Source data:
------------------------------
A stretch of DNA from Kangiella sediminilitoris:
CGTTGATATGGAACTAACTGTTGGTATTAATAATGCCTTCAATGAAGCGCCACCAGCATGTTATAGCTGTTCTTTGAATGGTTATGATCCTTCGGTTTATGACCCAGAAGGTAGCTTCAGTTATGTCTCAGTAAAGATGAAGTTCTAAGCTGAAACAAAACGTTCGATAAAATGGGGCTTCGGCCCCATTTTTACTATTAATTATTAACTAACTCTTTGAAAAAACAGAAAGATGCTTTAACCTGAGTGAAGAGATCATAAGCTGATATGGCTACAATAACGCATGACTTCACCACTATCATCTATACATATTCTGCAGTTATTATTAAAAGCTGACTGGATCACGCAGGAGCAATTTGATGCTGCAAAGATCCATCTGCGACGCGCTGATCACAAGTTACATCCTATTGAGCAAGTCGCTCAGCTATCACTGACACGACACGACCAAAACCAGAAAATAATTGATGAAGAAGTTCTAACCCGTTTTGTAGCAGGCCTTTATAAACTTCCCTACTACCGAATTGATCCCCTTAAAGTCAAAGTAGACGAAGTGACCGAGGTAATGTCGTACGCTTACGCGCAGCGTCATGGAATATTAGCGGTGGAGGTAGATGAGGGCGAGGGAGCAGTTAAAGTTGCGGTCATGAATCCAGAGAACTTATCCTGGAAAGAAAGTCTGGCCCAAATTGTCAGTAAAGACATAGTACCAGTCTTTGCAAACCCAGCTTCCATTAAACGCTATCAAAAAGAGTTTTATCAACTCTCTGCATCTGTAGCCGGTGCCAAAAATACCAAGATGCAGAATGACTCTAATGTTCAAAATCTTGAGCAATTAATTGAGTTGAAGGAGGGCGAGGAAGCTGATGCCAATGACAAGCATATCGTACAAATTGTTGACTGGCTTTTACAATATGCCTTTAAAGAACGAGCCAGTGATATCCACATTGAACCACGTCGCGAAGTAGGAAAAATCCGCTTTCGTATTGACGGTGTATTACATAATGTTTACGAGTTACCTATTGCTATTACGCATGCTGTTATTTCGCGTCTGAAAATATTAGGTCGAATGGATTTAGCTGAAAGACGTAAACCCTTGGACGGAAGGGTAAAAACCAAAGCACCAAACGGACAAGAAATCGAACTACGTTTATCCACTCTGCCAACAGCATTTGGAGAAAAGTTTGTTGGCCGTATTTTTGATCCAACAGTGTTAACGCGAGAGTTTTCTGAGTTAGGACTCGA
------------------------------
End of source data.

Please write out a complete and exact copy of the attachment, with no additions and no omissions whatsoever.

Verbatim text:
A stretch of DNA from Kangiella sediminilitoris:
CGTTGATATGGAACTAACTGTTGGTATTAATAATGCCTTCAATGAAGCGCCACCAGCATGTTATAGCTGTTCTTTGAATGGTTATGATCCTTCGGTTTATGACCCAGAAGGTAGCTTCAGTTATGTCTCAGTAAAGATGAAGTTCTAAGCTGAAACAAAACGTTCGATAAAATGGGGCTTCGGCCCCATTTTTACTATTAATTATTAACTAACTCTTTGAAAAAACAGAAAGATGCTTTAACCTGAGTGAAGAGATCATAAGCTGATATGGCTACAATAACGCATGACTTCACCACTATCATCTATACATATTCTGCAGTTATTATTAAAAGCTGACTGGATCACGCAGGAGCAATTTGATGCTGCAAAGATCCATCTGCGACGCGCTGATCACAAGTTACATCCTATTGAGCAAGTCGCTCAGCTATCACTGACACGACACGACCAAAACCAGAAAATAATTGATGAAGAAGTTCTAACCCGTTTTGTAGCAGGCCTTTATAAACTTCCCTACTACCGAATTGATCCCCTTAAAGTCAAAGTAGACGAAGTGACCGAGGTAATGTCGTACGCTTACGCGCAGCGTCATGGAATATTAGCGGTGGAGGTAGATGAGGGCGAGGGAGCAGTTAAAGTTGCGGTCATGAATCCAGAGAACTTATCCTGGAAAGAAAGTCTGGCCCAAATTGTCAGTAAAGACATAGTACCAGTCTTTGCAAACCCAGCTTCCATTAAACGCTATCAAAAAGAGTTTTATCAACTCTCTGCATCTGTAGCCGGTGCCAAAAATACCAAGATGCAGAATGACTCTAATGTTCAAAATCTTGAGCAATTAATTGAGTTGAAGGAGGGCGAGGAAGCTGATGCCAATGACAAGCATATCGTACAAATTGTTGACTGGCTTTTACAATATGCCTTTAAAGAACGAGCCAGTGATATCCACATTGAACCACGTCGCGAAGTAGGAAAAATCCGCTTTCGTATTGACGGTGTATTACATAATGTTTACGAGTTACCTATTGCTATTACGCATGCTGTTATTTCGCGTCTGAAAATATTAGGTCGAATGGATTTAGCTGAAAGACGTAAACCCTTGGACGGAAGGGTAAAAACCAAAGCACCAAACGGACAAGAAATCGAACTACGTTTATCCACTCTGCCAACAGCATTTGGAGAAAAGTTTGTTGGCCGTATTTTTGATCCAACAGTGTTAACGCGAGAGTTTTCTGAGTTAGGACTCGA